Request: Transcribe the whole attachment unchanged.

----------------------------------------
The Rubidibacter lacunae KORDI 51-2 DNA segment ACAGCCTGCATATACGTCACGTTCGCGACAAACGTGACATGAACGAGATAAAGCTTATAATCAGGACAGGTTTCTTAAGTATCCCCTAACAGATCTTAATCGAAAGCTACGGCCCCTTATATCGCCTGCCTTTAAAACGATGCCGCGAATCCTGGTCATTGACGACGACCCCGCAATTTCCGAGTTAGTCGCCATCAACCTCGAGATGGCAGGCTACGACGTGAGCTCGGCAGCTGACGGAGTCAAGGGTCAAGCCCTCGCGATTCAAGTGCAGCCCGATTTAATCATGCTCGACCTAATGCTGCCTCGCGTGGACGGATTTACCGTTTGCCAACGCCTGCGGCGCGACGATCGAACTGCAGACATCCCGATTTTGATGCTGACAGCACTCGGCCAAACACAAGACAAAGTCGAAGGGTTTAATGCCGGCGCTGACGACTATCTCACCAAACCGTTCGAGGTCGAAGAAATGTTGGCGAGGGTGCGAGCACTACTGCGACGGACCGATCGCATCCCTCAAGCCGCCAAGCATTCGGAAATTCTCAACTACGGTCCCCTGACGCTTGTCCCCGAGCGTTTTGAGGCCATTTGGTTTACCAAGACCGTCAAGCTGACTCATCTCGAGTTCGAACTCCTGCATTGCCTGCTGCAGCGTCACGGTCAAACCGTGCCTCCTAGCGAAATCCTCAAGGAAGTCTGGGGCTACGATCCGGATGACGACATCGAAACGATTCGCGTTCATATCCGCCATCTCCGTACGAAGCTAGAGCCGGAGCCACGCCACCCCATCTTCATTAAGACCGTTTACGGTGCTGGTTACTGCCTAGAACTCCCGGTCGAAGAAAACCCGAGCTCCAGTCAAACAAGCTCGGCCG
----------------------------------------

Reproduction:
The Rubidibacter lacunae KORDI 51-2 DNA segment ACAGCCTGCATATACGTCACGTTCGCGACAAACGTGACATGAACGAGATAAAGCTTATAATCAGGACAGGTTTCTTAAGTATCCCCTAACAGATCTTAATCGAAAGCTACGGCCCCTTATATCGCCTGCCTTTAAAACGATGCCGCGAATCCTGGTCATTGACGACGACCCCGCAATTTCCGAGTTAGTCGCCATCAACCTCGAGATGGCAGGCTACGACGTGAGCTCGGCAGCTGACGGAGTCAAGGGTCAAGCCCTCGCGATTCAAGTGCAGCCCGATTTAATCATGCTCGACCTAATGCTGCCTCGCGTGGACGGATTTACCGTTTGCCAACGCCTGCGGCGCGACGATCGAACTGCAGACATCCCGATTTTGATGCTGACAGCACTCGGCCAAACACAAGACAAAGTCGAAGGGTTTAATGCCGGCGCTGACGACTATCTCACCAAACCGTTCGAGGTCGAAGAAATGTTGGCGAGGGTGCGAGCACTACTGCGACGGACCGATCGCATCCCTCAAGCCGCCAAGCATTCGGAAATTCTCAACTACGGTCCCCTGACGCTTGTCCCCGAGCGTTTTGAGGCCATTTGGTTTACCAAGACCGTCAAGCTGACTCATCTCGAGTTCGAACTCCTGCATTGCCTGCTGCAGCGTCACGGTCAAACCGTGCCTCCTAGCGAAATCCTCAAGGAAGTCTGGGGCTACGATCCGGATGACGACATCGAAACGATTCGCGTTCATATCCGCCATCTCCGTACGAAGCTAGAGCCGGAGCCACGCCACCCCATCTTCATTAAGACCGTTTACGGTGCTGGTTACTGCCTAGAACTCCCGGTCGAAGAAAACCCGAGCTCCAGTCAAACAAGCTCGGCCG